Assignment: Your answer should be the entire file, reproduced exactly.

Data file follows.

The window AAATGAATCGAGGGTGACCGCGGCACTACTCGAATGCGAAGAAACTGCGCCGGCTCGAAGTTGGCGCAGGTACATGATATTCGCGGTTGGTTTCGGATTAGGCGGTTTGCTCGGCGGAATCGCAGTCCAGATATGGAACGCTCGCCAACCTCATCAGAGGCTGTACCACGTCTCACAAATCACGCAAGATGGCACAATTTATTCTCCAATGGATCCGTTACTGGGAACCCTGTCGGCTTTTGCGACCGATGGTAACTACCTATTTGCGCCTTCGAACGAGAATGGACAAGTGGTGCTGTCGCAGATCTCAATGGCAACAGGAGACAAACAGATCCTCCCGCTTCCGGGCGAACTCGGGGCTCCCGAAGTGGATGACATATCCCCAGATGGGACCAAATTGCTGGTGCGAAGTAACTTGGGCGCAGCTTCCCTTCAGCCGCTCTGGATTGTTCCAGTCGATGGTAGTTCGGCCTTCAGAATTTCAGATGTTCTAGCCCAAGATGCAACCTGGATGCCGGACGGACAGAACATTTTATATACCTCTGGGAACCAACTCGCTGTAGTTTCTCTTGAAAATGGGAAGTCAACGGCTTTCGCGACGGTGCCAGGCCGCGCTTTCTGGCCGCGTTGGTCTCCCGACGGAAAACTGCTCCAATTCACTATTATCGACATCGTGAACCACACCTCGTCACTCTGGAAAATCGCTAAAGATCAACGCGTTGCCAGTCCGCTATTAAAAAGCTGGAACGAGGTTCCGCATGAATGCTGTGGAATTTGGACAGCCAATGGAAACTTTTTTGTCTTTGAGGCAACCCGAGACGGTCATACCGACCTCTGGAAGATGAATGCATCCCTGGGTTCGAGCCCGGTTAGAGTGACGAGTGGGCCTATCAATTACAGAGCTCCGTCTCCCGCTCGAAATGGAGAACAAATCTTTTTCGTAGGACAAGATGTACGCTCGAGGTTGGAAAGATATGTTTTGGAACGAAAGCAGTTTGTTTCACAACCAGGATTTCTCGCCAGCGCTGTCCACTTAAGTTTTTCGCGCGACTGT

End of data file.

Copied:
The window AAATGAATCGAGGGTGACCGCGGCACTACTCGAATGCGAAGAAACTGCGCCGGCTCGAAGTTGGCGCAGGTACATGATATTCGCGGTTGGTTTCGGATTAGGCGGTTTGCTCGGCGGAATCGCAGTCCAGATATGGAACGCTCGCCAACCTCATCAGAGGCTGTACCACGTCTCACAAATCACGCAAGATGGCACAATTTATTCTCCAATGGATCCGTTACTGGGAACCCTGTCGGCTTTTGCGACCGATGGTAACTACCTATTTGCGCCTTCGAACGAGAATGGACAAGTGGTGCTGTCGCAGATCTCAATGGCAACAGGAGACAAACAGATCCTCCCGCTTCCGGGCGAACTCGGGGCTCCCGAAGTGGATGACATATCCCCAGATGGGACCAAATTGCTGGTGCGAAGTAACTTGGGCGCAGCTTCCCTTCAGCCGCTCTGGATTGTTCCAGTCGATGGTAGTTCGGCCTTCAGAATTTCAGATGTTCTAGCCCAAGATGCAACCTGGATGCCGGACGGACAGAACATTTTATATACCTCTGGGAACCAACTCGCTGTAGTTTCTCTTGAAAATGGGAAGTCAACGGCTTTCGCGACGGTGCCAGGCCGCGCTTTCTGGCCGCGTTGGTCTCCCGACGGAAAACTGCTCCAATTCACTATTATCGACATCGTGAACCACACCTCGTCACTCTGGAAAATCGCTAAAGATCAACGCGTTGCCAGTCCGCTATTAAAAAGCTGGAACGAGGTTCCGCATGAATGCTGTGGAATTTGGACAGCCAATGGAAACTTTTTTGTCTTTGAGGCAACCCGAGACGGTCATACCGACCTCTGGAAGATGAATGCATCCCTGGGTTCGAGCCCGGTTAGAGTGACGAGTGGGCCTATCAATTACAGAGCTCCGTCTCCCGCTCGAAATGGAGAACAAATCTTTTTCGTAGGACAAGATGTACGCTCGAGGTTGGAAAGATATGTTTTGGAACGAAAGCAGTTTGTTTCACAACCAGGATTTCTCGCCAGCGCTGTCCACTTAAGTTTTTCGCGCGACTGT